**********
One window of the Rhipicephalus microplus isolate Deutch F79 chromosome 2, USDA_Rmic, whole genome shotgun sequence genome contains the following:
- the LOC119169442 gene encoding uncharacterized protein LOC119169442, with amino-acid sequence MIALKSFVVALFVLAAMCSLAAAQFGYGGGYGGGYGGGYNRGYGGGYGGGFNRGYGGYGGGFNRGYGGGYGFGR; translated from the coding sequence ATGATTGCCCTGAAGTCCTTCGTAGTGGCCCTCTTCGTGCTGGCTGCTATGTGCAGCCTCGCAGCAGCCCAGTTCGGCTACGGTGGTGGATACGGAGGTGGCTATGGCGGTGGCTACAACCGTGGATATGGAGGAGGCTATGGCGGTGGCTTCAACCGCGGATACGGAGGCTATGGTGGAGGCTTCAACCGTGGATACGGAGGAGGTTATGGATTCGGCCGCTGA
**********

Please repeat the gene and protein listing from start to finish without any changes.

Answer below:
One window of the Rhipicephalus microplus isolate Deutch F79 chromosome 2, USDA_Rmic, whole genome shotgun sequence genome contains the following:
- the LOC119169442 gene encoding uncharacterized protein LOC119169442, with amino-acid sequence MIALKSFVVALFVLAAMCSLAAAQFGYGGGYGGGYGGGYNRGYGGGYGGGFNRGYGGYGGGFNRGYGGGYGFGR; translated from the coding sequence ATGATTGCCCTGAAGTCCTTCGTAGTGGCCCTCTTCGTGCTGGCTGCTATGTGCAGCCTCGCAGCAGCCCAGTTCGGCTACGGTGGTGGATACGGAGGTGGCTATGGCGGTGGCTACAACCGTGGATATGGAGGAGGCTATGGCGGTGGCTTCAACCGCGGATACGGAGGCTATGGTGGAGGCTTCAACCGTGGATACGGAGGAGGTTATGGATTCGGCCGCTGA